On Buildings and Banality

This is Staines Town Hall.  I’m fascinated by the paradox that accompanies historic buildings like this, and which can be even more acutely perceived in Cathedrals and Roman remains.  The paradox is that the beauty of the building and the care of the architects and the builders is usually starkly at odds with the prevailing living conditions of the age.  One might expect societies whose residents had short life-spans, punctuated by disease, war and famine and in which few had access to basic utilities or any kind of welfare protection to deprioritise the construction of attractive buildings in favour of a more utilitarian approach.  But the opposite seems to be true.  Put another way, Harry Lime famously says in The Third Man:

In Italy, for thirty years under the Borgias, they had warfare, terror, murder and bloodshed – they produced Michelangelo, Leonardo Da Vinci and the Renaissance. In Switzerland, they had brotherly love and five hundred years of democracy and peace, and what did they produce? The cuckoo clock!

Why is it that in countless examples all over the world, societies living in comparative squalor and poverty managed to out-design and out-construct those living in relative peace and comparative affluence? 

In the example of cathedrals or castles there is a clear motivation for this phenomenon – the castle is grand because its owner had money to express deliberately his grandeur in architectural form.  The cathedral is awe-inspiring because it was built in recognition of God.  But for buildings like the one above – a town hall in Staines (a town often looked down on now for its classlessness), what was the impetus?  Was it simply the driving force of civic idealism that determined that a building designed for community administration and events needed a clock tower and such a complex and well proportioned frontage?  The same could be said of libraries, railway stations and even water towers – was it simply that in the past we attributed greater value to these kind of buildings being attractive as well as functional?

Whatever it was, we no longer have it.  We have concluded that function trumps form and that the best – nay the only – way to build a new railway station is to do in a way which either removes aesthetics entirely from the equation or else relegates it far below cost and efficiency.  Just a shed from which trains come and go, no matter how it looks, inside or out.  And a town hall – if we built one at all now – would tend to be uglier, have a shorter life span, and (in a further irony) use less sustainable materials than its older equivalent.  Why, when presented with stability and good health did we then set about making our buildings as cheap and unmemorable as we could manage?  Just at the time when beauty and good taste might press itself to the front, as hardship and suffering receded, we decided instead that they were needless trinkets.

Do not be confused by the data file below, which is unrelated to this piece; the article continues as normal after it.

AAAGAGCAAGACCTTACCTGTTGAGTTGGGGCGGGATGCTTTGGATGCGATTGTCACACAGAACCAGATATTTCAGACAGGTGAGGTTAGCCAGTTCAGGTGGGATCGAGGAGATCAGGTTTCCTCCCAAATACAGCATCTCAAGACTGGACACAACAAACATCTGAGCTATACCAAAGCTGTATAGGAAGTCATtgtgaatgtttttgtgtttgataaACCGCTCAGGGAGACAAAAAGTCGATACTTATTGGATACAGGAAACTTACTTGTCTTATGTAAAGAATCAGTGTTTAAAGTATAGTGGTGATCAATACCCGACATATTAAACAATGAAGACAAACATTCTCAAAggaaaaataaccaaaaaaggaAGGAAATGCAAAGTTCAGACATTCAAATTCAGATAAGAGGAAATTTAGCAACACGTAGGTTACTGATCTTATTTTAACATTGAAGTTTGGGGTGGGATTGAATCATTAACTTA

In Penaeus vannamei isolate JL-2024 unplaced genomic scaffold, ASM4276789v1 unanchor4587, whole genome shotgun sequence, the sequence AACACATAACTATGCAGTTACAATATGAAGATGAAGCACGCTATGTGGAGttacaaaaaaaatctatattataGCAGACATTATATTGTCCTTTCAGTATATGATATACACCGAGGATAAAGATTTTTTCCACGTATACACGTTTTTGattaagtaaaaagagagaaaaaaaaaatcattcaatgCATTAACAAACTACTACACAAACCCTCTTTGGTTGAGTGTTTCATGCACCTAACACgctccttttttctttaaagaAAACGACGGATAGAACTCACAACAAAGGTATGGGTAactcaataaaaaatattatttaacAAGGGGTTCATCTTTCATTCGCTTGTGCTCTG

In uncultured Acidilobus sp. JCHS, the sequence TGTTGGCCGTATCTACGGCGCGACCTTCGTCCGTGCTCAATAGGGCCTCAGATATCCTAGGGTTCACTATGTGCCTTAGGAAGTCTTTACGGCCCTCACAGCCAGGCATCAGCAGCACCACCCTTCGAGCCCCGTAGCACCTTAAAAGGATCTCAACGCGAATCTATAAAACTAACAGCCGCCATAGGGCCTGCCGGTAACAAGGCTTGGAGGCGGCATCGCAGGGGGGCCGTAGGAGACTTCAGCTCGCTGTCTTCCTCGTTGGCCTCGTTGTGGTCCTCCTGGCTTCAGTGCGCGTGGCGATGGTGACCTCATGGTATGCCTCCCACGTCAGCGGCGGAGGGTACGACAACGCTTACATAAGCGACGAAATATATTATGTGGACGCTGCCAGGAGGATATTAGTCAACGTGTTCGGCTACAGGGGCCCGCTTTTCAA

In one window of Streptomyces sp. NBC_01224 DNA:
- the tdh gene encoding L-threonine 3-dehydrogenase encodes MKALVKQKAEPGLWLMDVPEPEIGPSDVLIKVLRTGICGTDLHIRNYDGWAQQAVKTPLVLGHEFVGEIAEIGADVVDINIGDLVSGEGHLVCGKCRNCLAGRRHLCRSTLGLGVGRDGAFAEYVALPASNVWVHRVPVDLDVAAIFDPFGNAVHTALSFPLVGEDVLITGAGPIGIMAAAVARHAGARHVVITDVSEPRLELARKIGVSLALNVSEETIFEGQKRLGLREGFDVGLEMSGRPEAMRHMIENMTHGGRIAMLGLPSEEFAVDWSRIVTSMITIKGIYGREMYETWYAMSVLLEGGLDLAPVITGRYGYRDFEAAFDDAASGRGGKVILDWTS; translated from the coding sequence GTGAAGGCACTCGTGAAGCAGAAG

So is everything now banal?  Have we simply demystified the place of worship, the civic centre and the library to the point where they no longer support higher ideals, but rather are built to serve a practical function and not-a-penny-more? 

If we have, I’m not convinced our heart is in it.  To the frustration of some architects and town planners, humanity has been slow to embrace brutalism, functionalism or pragmatism – and never slower than when selecting our own homes.  Staines Town Hall has now been converted into flats, like so many heritage buildings.  These flats will be popular, expensive and desirable.  Those living inside will take pride in the ornate façade, marvel at the solid construction and low maintenance of the walls and windows, and welcome the fact that the building ages gracefully rather than requiring constant washing, wiping down and repainting to remain presentable, unlike its glass and composite equivalents.  We compete to live in these kind of buildings, to borrow a little dignity and solidity from a bygone age. 

By doing so we show that we still appreciate beauty and specifically the styles of architectural beauty associated with centuries past.  Our elites still live in thatched cottages and low-beamed tudor piles, or else classically proportioned Georgian town houses.  Our parliamentarians wander an estate brimming with architectural trinketry and are horrified at the suggestion that they might temporarily move to a conference centre.  Those with money are drawn to the old and quaint far more readily than to the functional and modern.  It is still generally understood that architects, judges and diplomats need to conduct their business in surroundings which confer a sense of occasion.

If Churchill was right that “We shape our buildings; thereafter they shape us”, I’m not sure we’re shaping up too well.  For surely if we live and work in boring humdrum, functional spaces, our thoughts and imaginations will respond accordingly.  If our buildings support only our physical needs rather than our imaginations then we will become stale and unreflective.  And if we deny ordinary people the right to spend time in schools, churches, libraries, theatres and town halls which contain nothing of the transcendental; if we accept that beauty and ornament are unnecessary luxuries which have no place in public buildings, we are denying them the mental architecture to reach for any higher ideal.

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